What Is Timestamping in a Code Signing & What’s Its Importance?

TimeStamping in Code Signing Certificate

Timestamp to Preserve & Keep Your Digital Signature Valid Even After Code Signing Certificate Expires

Code Signing Certificate assures users that software they’re downloading or installing is coming through a trusted source and hasn’t been modified since its signing. Also, an operating system like Microsoft Windows requires code signing to guard users against those that don’t guarantee its authenticity.

Like SSL/TLS certificates, trusted code signing certificates by Certificate Authorities are provided to software development companies or individuals looking to sign their software digitally. So it can be seen as trusted sources and avoid unknown publisher warning messages that create doubts regarding software authenticity.

Unfortunately, it often happens that even signed software stops running abruptly and may even start showing warning messages all of a sudden. And one of the primary reasons is timestamping. So yes, if your signed software or an application isn’t timestamped, then it’ll start displaying a warning message to your users once your code signing certificate expires.

What’s Timestamping in Code Signing?

Timestamping Code Signing Certificates

Timestamping is an essential feature in all types and validation of software signing certificates that freezes your digital signature. Because of timestamping, the operating system accepts your signed software even after the expiry date of a Code Signing Certificate surpasses.

So, whenever the timestamped digital signature gets evaluated, the timestamp feature will allow the signature validity to be verified against the time and date it’s signed rather than the current time at the time of execution. In contrast, the signature without a timestamp is verified against the current date and time.

So, if you’ve distributed your software a few years back and your certificate is expired, the signature will also expire and won’t remain valid. Ultimately, it’ll prevent your software user from executing your already signed and installed software.

Put simply, the digital signature embedded on your signed software is checked whenever the user runs it. It means if your code signing certificate expires and it wasn’t timestamped, then the software will stop working for all the users abruptly.

Similarly, that’s true that software is built to be used for an extended time range and, because of this, timestamping is considered an essential part of your signing process so the software can continue to be used for years.

Lastly, the timestamp is signed and protected by your Certificate Authority (CA) like Sectigo, making it resistant to spoofing or tampering. Similarly, your timestamped software remains valid even if your CA from whom you purchased the code signing certificate gets distrusted.

How Does a Timestamping Work?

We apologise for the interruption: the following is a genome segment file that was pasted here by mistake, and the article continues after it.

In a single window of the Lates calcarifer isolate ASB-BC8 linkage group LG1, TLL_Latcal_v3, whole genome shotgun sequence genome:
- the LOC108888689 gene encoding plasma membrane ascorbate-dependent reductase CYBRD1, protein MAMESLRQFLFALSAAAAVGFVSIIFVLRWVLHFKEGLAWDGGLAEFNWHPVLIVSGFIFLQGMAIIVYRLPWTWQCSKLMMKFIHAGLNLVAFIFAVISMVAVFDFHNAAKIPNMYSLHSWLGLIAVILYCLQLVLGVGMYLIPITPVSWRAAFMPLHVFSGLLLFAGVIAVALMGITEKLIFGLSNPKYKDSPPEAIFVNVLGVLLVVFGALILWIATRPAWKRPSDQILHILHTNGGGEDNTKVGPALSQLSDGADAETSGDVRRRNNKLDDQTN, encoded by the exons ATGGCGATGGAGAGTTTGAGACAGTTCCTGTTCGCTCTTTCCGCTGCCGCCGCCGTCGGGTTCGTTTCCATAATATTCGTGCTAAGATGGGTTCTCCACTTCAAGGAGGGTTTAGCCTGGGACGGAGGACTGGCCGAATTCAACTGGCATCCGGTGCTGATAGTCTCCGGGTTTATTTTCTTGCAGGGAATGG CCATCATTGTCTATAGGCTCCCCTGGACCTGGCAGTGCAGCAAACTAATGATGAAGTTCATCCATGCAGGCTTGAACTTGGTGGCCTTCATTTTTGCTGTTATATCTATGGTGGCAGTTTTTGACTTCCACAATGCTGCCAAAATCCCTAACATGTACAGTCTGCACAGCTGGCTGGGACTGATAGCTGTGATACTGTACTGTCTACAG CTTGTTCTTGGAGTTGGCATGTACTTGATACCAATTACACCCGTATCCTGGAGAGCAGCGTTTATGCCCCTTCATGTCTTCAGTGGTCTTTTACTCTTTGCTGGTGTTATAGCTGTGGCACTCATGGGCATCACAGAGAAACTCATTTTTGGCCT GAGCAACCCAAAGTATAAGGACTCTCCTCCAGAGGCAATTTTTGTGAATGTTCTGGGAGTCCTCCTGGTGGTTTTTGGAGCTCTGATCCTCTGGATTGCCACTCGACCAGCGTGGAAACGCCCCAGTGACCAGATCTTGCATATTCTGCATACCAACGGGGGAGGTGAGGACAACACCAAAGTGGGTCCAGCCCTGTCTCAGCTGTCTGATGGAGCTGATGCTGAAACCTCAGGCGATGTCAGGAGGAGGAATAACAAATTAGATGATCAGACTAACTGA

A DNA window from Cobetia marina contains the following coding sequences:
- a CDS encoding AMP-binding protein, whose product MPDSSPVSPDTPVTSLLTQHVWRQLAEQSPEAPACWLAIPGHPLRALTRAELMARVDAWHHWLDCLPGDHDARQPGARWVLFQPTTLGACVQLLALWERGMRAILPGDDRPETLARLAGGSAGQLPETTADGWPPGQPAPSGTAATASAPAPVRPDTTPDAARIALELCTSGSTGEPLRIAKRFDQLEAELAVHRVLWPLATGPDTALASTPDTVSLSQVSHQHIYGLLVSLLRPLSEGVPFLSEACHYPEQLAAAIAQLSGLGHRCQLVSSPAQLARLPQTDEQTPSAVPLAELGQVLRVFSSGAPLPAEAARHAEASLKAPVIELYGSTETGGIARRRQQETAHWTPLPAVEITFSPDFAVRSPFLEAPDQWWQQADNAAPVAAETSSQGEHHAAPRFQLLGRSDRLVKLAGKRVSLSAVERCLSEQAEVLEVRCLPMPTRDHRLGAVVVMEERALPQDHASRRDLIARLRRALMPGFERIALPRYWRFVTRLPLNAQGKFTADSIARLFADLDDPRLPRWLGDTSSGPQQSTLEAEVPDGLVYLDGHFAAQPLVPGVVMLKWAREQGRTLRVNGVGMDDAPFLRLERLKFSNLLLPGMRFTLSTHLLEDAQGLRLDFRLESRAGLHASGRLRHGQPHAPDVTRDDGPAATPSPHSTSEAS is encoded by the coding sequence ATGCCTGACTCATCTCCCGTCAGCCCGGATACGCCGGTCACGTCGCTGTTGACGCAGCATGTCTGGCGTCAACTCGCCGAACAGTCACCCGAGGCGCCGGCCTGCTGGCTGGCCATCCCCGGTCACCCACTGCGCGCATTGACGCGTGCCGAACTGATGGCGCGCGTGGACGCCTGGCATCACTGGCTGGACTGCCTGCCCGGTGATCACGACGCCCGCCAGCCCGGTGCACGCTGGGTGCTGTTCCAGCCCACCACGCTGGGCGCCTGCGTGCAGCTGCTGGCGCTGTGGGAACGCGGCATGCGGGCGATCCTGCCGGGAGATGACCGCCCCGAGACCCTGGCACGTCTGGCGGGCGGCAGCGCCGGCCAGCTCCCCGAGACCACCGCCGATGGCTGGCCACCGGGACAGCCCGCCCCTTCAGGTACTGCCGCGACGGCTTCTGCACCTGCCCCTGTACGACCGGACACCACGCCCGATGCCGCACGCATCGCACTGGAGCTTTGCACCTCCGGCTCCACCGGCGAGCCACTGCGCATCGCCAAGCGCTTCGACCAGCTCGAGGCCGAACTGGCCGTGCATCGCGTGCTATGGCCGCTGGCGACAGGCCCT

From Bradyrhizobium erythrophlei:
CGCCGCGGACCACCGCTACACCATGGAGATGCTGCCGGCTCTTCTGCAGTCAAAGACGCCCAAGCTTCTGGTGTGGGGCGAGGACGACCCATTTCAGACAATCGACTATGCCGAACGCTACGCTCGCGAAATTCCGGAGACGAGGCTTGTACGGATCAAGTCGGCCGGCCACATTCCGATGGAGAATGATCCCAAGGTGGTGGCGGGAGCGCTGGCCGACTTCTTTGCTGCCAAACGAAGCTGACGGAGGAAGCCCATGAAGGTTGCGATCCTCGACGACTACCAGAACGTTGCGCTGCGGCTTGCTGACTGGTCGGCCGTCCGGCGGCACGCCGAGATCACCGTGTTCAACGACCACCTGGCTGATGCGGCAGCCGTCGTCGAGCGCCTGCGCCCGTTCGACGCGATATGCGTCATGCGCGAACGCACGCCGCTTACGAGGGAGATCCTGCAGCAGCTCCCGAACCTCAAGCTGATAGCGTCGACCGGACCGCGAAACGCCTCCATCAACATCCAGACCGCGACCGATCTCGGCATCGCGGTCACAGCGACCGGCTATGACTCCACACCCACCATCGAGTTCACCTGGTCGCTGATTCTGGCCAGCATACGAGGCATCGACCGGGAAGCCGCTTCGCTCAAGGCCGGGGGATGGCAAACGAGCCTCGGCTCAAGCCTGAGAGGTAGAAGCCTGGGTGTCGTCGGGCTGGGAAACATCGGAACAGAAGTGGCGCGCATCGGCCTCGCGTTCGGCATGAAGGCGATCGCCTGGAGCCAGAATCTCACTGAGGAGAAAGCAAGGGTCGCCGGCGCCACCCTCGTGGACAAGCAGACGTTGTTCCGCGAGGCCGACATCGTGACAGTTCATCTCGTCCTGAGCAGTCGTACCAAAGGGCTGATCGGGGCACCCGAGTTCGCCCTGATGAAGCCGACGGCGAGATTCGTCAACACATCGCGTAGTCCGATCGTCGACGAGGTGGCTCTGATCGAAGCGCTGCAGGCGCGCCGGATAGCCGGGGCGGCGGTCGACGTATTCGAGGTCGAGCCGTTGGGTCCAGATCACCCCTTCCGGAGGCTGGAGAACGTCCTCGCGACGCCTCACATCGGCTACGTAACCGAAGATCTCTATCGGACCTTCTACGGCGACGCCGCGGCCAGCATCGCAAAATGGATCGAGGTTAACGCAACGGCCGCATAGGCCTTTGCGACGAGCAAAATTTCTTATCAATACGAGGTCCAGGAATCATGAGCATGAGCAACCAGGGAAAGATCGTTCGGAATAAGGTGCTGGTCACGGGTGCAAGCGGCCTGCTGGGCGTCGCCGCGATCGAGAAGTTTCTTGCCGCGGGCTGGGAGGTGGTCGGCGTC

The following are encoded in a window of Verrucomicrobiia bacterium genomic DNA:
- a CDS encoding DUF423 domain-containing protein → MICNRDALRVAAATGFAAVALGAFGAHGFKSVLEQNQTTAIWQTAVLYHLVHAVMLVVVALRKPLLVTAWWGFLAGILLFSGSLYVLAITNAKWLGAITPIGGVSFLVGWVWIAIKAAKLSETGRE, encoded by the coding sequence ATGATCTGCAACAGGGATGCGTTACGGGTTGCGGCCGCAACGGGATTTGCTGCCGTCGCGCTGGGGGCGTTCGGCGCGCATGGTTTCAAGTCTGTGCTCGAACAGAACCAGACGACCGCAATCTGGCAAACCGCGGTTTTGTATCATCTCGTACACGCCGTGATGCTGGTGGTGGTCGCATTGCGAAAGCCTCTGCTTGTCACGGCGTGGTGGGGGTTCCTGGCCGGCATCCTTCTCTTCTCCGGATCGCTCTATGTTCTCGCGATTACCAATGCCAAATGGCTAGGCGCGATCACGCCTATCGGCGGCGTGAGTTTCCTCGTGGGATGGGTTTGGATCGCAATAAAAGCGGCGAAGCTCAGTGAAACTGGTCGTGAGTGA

How Timestamping works

Timestamping makes use of PKI (Public Key Infrastructure) for applying timestamps. Let’s look at it stepwise for a better understanding of the working of timestamp:

  • Software or application creates its hashed value, and then a unique identifier of the software or an application is timestamped, and it’s sent further to the TSA (Timestamp Authority).
  • From thereon, even if the slightest change occurs in a software code, it’ll require communicating about that change with the TSA server.
  • The TSA merges the hash and other related information, including authoritative time. And then, digitally signed software with the TSA’s private key creates a timestamp token and gives it back to the client. Similarly, the timestamp token has information regarding the client application that requires verification by the timestamp later on.
  • Likewise, once the client software gets a timestamp token, it’s recorded within the digital signature.

Whenever the digitally signed and timestamped software or application is executed in the future, it’ll use the TSA’s public key to validate the timestamp and verify whether it came through a trusted TSA. Likewise, it’ll also re-calculate the hash value of the original data, which is compared with the mentioned above in the first step.

And, if any change is seen since the timestamp is applied to the software, the hash verification will fail and generate a warning message saying the software code is altered and shouldn’t be trusted.

When to Timestamp?

Timestamping is usually done in steps one to two. To be precise, once your software or application is hashed, and before a digital signature is added, the server makes the signature call a timestamping server.

Usually, CAs (Certificate Authorities) like Sectigo and DigiCert have their own timestamping server and the public one. And, whatever server you configure will respond with a timestamp, including the signature and the hash value.

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Timestamping your software while digitally signing with a code signing is one of the vital parts. If there wasn’t timestamping feature, it might have created an issue for your software users.

For instance, digitally signed software that isn’t timestamped starts showing warning messages to users once a code signing certificate expires, which creates trust issues. On the contrary, timestamping gives assurance that the signature will remain valid and trusted even after your code signing certificate expires or is even revoked.

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DigiCert Code Signing Certificate$369.99/yr

Janki Mehta

Janki Mehta is a Cyber-Security Enthusiast who constantly updates herself with new advancements in the Web/Cyber Security niche. Along with theoretical knowledge, she also implements her practical expertise in day-to-day tasks and helps others to protect themselves from threats.

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